"I....I...."

"Cat got your tongue?"

"I'm a little surprised to see you, that's all."

"Yes. I considered not returning but I thought I'd give you a last chance. You were stinking drunk last night and absolutely awful. Paul, did you mean it when you claimed you'd give her up?"

Paul couldn't recall the statement but, yes, overjoyed at having Jenny back and, well, talking, he'd definitely break with the other woman although he loved her too. "I must have."

"I'm sorry I slapped you, but listen, I also can have lovers. Not that I want to..." She changed the subject. "Let's go out tonight. I don't quite trust us alone together."

They weren't exactly alone though the tongue didn't qualify as an actual person, but he didn't dare leave the tongue by itself. Unless, of course, hungover and upset by Jenny's absence, he'd imagined the tongue after all.

While she unpacked the groceries Paul peered in the shoebox. The tongue lay on its side, almost seeming to pant. As a living thing it must need air. He opened the drawer just a little.

She began making hollandaise sauce for the eggs Benedict but, worried about the tongue, he couldn't sit still. "Jen, I have something to tell you."

"About the woman? I thought we settled that."

"What you said about the cat. I have one," he said, by way of introducing the subject.

"A cat?"

"A tongue."

"I should hope so," she said breaking eggs. "Where would you be without a tongue? You'd drool. You already do in your sleep."

"You fail to understand. I have two tongues."

"Come on Paul. Even with a mouth as big as yours...."

"No, really. Two tongues."

"Good! We'll cook the other one."

"Jen, it isn't a beef tongue," Paul said guardedly. "I'll show it to you if you promise not to scream."

"A tongue would make me scream? Are you still high. You're acting pretty strange."

"You'd act strange if you found a loose tongue," he said.

"Paul, I'm starting to worry."

"Oh, you'll worry, all right." He removed the shoebox. "I warn you, it'll be a bit of a surprise."

"Surprise me," Jenny said with a full smile. She looked and screamed. "It moves! Is this a trick."

"No. I thought I'd lost my marbles when I saw it, but it's not a trick. The tongue is real. Human, I believe."

"I may gag."

"Don't. It's harmless."

"Christalmighty, I can't believe it. Must be a holograph."

"Flesh." He added, "and blood."

"Whose? Is the former owner dead?"

"I don't know but there isn't any indication of violence. He patted the tongue and inspected it clinically. "The tissue is smooth, without jagged edges, as if the tongue were born as a tongue, as it were."

"Tongues just don't happen," Jenny insisted.

"Maybe it was intended as an implant from China or somewhere," he said.

"Nonsense," Jenny said briskly. "We should call the cops."

"The police? We can't call the police. It's not as though they'd put the tongue in the lost-and-found. They'd ask questions like, do I have a permit to sell spare tongues? Have I a license to display it? Since I lack answers of any kind they'd take me to the precinct or worse." Paul said to the tongue, "If only you could explain how you got here."

"What do you imagine the tongue would tell us if it could speak?"

"That it's hungry, perhaps?"

"How do you feed a tongue that lacks teeth, a throat and stomach, not to mention bowels and an asshole?" she said primly.

"Let's try milk. Hold the tongue while I fetch some."

"Oh no, I couldn't possibly...."

"You're frightened of a helpless tongue? It wouldn't harm you even if it could. The tongue is friendly. Here."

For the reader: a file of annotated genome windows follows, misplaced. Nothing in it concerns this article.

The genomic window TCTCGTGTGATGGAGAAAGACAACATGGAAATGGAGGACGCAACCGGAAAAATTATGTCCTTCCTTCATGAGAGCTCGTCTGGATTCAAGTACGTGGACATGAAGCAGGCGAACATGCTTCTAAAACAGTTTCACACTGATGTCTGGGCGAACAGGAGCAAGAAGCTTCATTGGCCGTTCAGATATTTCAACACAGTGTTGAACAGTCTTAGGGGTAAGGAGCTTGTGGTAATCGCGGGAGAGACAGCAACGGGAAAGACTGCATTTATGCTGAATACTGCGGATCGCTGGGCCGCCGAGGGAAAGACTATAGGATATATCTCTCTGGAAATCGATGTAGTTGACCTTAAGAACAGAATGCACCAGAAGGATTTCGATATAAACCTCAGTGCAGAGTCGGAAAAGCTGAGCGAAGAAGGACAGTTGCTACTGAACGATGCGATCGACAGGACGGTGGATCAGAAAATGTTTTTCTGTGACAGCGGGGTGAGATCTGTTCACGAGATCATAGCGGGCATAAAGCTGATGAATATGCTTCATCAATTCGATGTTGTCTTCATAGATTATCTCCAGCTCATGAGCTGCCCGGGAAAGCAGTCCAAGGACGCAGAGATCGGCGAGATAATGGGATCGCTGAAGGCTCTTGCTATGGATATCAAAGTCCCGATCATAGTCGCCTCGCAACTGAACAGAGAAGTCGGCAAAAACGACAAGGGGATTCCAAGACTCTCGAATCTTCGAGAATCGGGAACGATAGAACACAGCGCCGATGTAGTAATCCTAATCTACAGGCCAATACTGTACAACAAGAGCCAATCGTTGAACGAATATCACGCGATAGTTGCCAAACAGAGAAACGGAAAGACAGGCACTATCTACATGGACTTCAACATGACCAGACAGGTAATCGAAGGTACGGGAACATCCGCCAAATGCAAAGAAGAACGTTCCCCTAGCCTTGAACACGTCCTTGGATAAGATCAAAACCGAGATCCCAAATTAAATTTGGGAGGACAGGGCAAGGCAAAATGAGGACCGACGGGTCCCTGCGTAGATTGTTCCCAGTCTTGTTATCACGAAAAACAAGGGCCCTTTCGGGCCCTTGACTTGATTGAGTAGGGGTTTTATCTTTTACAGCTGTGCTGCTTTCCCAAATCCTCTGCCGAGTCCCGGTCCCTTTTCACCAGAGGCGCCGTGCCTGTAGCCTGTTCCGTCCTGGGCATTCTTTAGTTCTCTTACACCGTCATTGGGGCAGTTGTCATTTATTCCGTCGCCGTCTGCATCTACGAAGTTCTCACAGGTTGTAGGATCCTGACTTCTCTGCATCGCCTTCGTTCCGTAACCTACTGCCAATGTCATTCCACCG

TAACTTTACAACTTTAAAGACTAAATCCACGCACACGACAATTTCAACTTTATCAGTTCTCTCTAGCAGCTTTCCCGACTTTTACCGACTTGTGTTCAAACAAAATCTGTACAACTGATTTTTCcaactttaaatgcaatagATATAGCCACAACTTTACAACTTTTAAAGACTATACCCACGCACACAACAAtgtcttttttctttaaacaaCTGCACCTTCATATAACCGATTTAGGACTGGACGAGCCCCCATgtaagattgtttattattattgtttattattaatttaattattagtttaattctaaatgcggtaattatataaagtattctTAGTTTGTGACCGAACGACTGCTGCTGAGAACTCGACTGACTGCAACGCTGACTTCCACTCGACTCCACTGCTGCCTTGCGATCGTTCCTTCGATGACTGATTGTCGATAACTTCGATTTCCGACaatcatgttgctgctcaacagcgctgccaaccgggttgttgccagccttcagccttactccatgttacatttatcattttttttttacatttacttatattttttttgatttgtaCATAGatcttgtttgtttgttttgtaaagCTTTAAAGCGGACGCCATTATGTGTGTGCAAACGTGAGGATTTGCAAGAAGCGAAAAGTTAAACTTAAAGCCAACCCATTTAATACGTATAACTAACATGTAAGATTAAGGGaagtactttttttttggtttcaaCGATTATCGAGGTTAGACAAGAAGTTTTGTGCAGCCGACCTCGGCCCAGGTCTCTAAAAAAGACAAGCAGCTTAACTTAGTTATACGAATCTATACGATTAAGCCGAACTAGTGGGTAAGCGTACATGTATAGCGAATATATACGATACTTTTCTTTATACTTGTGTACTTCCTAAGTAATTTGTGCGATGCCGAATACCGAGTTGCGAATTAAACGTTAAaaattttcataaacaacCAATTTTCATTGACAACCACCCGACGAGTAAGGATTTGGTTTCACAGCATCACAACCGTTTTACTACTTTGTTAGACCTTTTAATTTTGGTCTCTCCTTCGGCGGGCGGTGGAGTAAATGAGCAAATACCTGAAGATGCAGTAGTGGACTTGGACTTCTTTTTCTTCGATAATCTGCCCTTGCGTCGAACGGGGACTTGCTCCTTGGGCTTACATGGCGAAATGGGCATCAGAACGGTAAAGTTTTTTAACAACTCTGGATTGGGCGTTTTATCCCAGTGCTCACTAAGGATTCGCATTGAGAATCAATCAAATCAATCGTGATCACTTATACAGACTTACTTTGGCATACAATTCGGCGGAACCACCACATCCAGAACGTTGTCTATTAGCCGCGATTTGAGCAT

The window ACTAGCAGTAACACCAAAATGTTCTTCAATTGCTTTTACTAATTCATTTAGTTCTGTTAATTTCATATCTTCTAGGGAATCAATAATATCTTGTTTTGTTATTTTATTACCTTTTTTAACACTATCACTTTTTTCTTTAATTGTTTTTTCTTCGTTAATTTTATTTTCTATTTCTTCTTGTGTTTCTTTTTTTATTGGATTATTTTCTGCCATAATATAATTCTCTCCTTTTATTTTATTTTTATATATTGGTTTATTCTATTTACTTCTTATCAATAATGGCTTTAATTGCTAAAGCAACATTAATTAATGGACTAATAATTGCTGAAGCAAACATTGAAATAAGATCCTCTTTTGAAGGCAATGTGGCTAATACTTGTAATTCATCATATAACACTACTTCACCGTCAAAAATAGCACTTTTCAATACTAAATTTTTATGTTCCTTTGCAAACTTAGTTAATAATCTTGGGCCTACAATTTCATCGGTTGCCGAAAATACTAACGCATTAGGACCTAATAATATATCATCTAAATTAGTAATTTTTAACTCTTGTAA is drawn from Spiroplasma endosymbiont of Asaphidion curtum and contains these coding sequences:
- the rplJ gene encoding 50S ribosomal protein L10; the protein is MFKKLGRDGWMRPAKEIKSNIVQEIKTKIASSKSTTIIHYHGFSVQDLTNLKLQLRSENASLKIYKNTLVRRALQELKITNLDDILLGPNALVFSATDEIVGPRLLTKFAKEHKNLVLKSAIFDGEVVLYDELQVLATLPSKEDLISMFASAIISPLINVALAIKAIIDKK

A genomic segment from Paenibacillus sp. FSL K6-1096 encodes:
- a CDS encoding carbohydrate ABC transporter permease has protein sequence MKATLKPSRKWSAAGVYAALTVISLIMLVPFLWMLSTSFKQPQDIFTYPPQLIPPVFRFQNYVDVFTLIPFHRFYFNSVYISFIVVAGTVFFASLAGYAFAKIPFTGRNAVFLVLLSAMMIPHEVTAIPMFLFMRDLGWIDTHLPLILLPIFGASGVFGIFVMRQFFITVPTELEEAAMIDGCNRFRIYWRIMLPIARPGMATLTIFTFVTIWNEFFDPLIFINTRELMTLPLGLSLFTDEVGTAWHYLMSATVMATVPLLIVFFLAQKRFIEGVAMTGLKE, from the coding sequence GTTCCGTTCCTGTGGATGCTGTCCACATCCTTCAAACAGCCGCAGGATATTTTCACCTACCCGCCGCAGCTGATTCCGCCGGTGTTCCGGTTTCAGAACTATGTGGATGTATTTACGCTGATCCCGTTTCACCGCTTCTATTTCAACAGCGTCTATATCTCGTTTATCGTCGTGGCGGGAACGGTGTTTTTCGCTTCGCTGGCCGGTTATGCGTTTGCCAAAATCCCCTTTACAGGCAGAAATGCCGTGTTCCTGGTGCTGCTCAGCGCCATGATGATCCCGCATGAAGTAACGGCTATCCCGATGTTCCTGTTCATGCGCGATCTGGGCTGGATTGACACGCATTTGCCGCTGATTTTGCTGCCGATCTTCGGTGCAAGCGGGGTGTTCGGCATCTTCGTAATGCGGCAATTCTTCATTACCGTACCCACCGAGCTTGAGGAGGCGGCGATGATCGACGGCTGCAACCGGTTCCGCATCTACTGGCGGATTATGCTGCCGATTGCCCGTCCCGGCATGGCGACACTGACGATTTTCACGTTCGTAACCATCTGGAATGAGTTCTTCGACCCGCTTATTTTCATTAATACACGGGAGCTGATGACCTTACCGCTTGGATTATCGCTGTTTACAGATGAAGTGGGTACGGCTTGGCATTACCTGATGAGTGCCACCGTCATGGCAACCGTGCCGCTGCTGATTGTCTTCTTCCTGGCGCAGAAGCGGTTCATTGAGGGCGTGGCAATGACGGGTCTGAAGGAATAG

Paul returned from the kitchen with a saucer of milk. The tongue lapped greedily but the level remained the same. "See? It can't swallow much, much less digest."

"It'll starve," he said with alarm. "You're a nurse. What can we do?"

"Maybe it can absorb blood through its pores. It isn't an ordinary tongue, God knows. Don't let it fall off the table." She came back with a sewing needle. "Give me your finger."

"Jen!"

"I sanitized the needle with a match. It won't hurt. I only want a drop."

He let her prick him and rubbed the blood on the tongue's upper surface. The red spot disappeared. "My tongue loved it."

"Your tongue! It's our tongue and it must want more -- it's still pale. Keep an eye on the little darling. I'm going home for a second."

"Jen...."

He tried to comfort the tongue while they waited, which was only briefly. Jenny took a hypodermic from a kit.

"Me?"

"Me, you coward."

She took blood from her arm, with Paul tightening the rubber strip around it. He admired her courage. She released the blood into a bowl and, while she bent her elbow over a piece of gauze, he inserted the tongue's root. The blood vanishes and the tongue wriggled, as if happy.

"Our domestic Dracula."

"What now? To live, the tongue requires fresh blood."

"Wouldn't a dog's blood work? We could get one from the ASPCA."

"You can't keep taking blood from a dog. They bite."

"Rob a blood bank? But we might get caught."

"We could feed it our own blood."

"I hate needles."

"Do you want it to die?"

The suggestion shocked him -- he felt paternal toward the tongue. "Certainly not. Sweet baby." He stroked the tongue which licked his fingers. "This is a miracle and we can't let a miracle perish."

"Well, I doubt it needs much. We can each donate a half-pint and keep the blood in the fridge."



# # #

The tongue, placed on a schedule -- a teaspoon of blood twice a day, plenty of rest, playtime -- turned frisky, scampering around, running into things, recovering bravely, displaying no further interest in the window.

"We have fun, don't we?"

"All three of us. It's amazing how the tongue's brought us closer. I rush here from work. You're around anyway because you were discharged..."

"To be honest, I fled. They don't know where to find me. My life might be in danger if they located me."

"Okay Paul, you're being melodramatic again. An endless vacation without pay is how I think of your situation, and the tongue gives you something to do besides mope. You should be grateful. I am too because we never leave home now that I've finally moved in. I'm content, even without cocaine, are you?"